Aerorozvidka (Аеророзвідка) Aerial Reconnaissance Unit Patch

Who Are Aerorozvidka?

Aerorozvidka is an elite Ukrainian drone unit founded by volunteer IT experts. The team initially used commercially available drones, but later developed their own designs. Commercial Drones costing around $1,000 are suitable for a range of tasks like carrying explosives, observing military units and targeting artillery. The former hobby drone pilots also rebuild damaged drones, try to make drones easier to fly and train soldiers to fly them. 

Aerorozvidka

From Wikipedia, the free encyclopedia

Aerorozvidka (Аеророзвідка) Aerial Reconnaissance Unit Patch
Formationfirst established 2014, registered in May 1, 2020; 2 years ago
FounderVolodymyr Kochetkov-Sukach
Typenon governmental organization that also volunteers as military unit
Purposeto assist to security and defense forces of Ukraine in the victory over the Russian invaders.
Region servedUkraine
CommanderLt Col Yaroslav Honchar
AffiliationsUkrainian Ground Forces
Websiteaerorozvidka.xyz
How Can I support?https://aerorozvidka.xyz/donate

Aerorozvidka (Ukrainian: Аеророзвідка, “aerial reconnaissance”) is a team that promotes creating and implementing netcentric and robotic military capabilities for the Ukrainian security and defense forces. Aerorozvidka exemplifies the direct engagement of civil society in repelling aggression against Ukraine. Aerorozvidka specialising in aerial reconnaissance and drone warfare.[1] It was founded in May 2014 by a team including the Ukrainian battalion commander Natan Chazin.[2] Its founder, Volodymyr Kochetkov-Sukach, was an investment banker who was killed in action in 2015 in Donbas.

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The unit’s commander, Lt Col Yaroslav Honchar, is an ex-soldier turned IT marketing consultant. He returned to the army after the first Russian invasion in 2014.[3][4]

During the 2022 Russian invasion of Ukraine, Aerorozvidka has been targeting Russian forces at night, while they are immobile.[1][5]

History

Aerorozvidka has been termed a “war startup” by the Atlantic Council. It began as a group of volunteer drone and IT enthusiasts, which eventually evolved later into a military unit. Initially a non-governmental organization, Aerorozvidka still presents itself as such on their official website.

At the time when Ukraine was already receiving military equipment to assist in the Russo-Ukrainian War, Aerorozvidka was still forced to rely on crowdfunding and personal contacts to obtain components for the drones they were building, sometimes in the face of export controls that prohibit these components from being sent to Ukraine. The military unit was started by university-educated Ukrainians who volunteered to use their skills in the resistance against the Russian invasion in Crimea and the Donbas region. The unit was disbanded in 2019 by the then defense minister, but was immediately revived as Russia’s full-scale invasion of Ukraine commenced.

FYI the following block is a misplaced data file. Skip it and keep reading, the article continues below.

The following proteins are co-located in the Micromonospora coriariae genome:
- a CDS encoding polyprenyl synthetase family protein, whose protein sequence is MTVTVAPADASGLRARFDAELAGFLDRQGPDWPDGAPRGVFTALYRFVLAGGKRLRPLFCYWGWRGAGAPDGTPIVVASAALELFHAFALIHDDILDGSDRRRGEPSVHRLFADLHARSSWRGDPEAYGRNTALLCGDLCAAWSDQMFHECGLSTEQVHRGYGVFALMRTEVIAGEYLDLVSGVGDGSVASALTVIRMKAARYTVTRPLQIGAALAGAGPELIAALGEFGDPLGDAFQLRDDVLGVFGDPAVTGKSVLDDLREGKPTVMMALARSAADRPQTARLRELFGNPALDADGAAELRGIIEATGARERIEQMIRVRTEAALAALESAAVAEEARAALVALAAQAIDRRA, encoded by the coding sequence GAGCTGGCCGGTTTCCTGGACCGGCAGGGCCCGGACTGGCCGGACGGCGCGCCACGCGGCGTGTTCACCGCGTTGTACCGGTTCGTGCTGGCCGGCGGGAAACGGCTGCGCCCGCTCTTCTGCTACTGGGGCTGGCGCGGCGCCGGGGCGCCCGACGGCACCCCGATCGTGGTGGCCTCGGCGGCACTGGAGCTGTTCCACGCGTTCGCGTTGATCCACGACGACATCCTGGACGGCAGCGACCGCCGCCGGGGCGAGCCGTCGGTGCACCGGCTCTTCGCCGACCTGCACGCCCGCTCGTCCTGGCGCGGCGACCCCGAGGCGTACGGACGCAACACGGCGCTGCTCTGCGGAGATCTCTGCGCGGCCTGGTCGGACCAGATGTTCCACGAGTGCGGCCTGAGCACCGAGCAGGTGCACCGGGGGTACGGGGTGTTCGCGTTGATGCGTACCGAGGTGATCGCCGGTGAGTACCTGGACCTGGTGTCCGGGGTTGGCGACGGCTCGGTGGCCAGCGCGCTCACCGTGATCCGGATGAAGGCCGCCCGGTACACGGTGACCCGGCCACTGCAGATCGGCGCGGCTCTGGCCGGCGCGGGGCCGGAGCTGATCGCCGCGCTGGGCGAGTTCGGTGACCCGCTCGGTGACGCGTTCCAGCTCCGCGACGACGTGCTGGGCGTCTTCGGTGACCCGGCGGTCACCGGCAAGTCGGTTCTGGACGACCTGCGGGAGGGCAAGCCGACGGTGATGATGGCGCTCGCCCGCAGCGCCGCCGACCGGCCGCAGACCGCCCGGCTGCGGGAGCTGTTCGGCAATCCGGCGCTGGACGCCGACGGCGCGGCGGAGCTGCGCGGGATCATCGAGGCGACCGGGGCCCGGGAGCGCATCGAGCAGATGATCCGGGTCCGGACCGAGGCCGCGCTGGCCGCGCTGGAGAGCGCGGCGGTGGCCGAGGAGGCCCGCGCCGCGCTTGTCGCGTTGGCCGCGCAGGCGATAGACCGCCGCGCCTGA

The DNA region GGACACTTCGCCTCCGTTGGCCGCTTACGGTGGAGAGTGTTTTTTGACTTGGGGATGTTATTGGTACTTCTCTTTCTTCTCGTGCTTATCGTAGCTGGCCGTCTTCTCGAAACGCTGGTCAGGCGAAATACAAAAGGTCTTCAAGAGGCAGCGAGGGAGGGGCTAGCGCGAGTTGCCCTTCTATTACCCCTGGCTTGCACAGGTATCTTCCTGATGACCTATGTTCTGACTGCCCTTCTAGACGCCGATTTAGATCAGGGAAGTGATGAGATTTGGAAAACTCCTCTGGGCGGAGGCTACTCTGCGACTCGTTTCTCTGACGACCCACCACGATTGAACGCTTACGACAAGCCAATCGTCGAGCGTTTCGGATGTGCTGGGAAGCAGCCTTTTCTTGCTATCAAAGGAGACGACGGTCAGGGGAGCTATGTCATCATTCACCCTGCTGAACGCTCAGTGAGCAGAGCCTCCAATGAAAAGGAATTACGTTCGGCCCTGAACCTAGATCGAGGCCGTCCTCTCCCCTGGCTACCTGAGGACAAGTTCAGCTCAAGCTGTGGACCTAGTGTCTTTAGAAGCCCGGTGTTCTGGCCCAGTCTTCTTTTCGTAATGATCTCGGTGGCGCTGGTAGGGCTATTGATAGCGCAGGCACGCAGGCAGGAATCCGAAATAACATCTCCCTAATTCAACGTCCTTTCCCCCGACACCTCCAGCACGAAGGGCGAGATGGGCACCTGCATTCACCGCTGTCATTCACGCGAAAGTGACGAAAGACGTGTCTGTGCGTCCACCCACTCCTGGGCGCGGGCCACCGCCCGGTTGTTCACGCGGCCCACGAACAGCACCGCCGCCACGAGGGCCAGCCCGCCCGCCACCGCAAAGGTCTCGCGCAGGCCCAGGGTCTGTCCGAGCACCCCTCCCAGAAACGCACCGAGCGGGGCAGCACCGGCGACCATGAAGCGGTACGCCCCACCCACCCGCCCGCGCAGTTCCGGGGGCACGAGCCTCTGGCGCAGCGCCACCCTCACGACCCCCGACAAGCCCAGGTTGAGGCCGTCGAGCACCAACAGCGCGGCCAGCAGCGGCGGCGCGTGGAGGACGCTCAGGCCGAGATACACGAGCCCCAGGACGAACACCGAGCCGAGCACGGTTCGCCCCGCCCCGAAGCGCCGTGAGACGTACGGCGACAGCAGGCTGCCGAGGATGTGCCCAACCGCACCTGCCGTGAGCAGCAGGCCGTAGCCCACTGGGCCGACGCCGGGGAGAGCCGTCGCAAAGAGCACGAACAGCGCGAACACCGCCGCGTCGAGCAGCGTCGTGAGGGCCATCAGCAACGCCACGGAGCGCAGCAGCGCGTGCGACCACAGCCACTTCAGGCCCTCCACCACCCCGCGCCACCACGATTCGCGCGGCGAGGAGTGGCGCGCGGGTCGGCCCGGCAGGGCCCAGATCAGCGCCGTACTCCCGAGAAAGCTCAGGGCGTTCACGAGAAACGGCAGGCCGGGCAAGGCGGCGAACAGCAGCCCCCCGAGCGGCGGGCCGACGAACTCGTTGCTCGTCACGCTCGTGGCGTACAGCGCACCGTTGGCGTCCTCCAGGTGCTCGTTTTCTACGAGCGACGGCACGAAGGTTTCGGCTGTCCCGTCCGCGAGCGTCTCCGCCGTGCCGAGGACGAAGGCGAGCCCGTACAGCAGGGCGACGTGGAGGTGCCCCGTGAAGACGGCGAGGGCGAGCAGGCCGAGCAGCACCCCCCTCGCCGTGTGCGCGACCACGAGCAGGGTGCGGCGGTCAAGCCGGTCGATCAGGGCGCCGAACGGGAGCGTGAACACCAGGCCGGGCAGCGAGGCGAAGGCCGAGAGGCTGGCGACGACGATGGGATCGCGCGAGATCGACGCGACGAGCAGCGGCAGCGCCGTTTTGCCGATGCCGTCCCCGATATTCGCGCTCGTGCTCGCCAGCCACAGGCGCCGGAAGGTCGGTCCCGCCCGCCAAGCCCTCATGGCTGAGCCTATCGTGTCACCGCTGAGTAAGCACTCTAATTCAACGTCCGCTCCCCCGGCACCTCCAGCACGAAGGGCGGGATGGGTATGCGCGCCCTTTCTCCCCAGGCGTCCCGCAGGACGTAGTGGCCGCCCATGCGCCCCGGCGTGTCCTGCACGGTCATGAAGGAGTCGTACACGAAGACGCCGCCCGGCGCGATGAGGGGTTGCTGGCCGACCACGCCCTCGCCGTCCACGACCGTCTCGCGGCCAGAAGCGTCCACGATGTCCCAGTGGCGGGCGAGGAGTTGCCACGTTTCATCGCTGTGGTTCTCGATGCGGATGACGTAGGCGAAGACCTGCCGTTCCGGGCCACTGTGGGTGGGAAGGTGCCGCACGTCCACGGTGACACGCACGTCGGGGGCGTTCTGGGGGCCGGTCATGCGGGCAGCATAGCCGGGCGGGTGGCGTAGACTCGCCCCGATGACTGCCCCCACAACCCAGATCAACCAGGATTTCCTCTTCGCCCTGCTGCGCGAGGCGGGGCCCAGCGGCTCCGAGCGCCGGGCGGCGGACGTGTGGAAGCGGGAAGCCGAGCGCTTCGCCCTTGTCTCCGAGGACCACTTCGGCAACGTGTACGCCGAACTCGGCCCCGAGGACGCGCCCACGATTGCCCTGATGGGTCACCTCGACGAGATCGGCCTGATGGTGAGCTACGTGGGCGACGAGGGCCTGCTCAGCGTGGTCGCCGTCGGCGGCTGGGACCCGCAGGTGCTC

The team initially used commercially available drones, but later developed their own designs.

Russian convoy

A team of Ukrainian special forces, with their drone operators drawn from the Aerorozvidka unit, played a major role in halting the 40 mile Russian convoy en-route to mount an attack on Kyiv from the north. The fighters operated on quad bikes, drawing ambushes at nights. The convoy of armoured vehicles and supply trucks was ground to a halt within days. The team utilised various drones depending on their purpose, with some equipped with thermal imaging cameras, and others capable of dropping RKG-1600 anti-tank grenades.

Activities

Drones often do not last for long before they are shot down mid-flight, however they still provide tactical importance during the day or two of their operational life nonetheless. Consumer drones with a retail value of approximately $1,000 are already suitable for a range of tasks such as carrying explosives, observing military units, and targeting artillery. The former hobbyist drone pilots also rebuild damaged drones, perform modifications to make them easier to fly, and train soldiers to fly them. As some sources do not explicitly refer to Aerorozvidka, it may be more similar groups of drone enthusiasts active in Ukraine.

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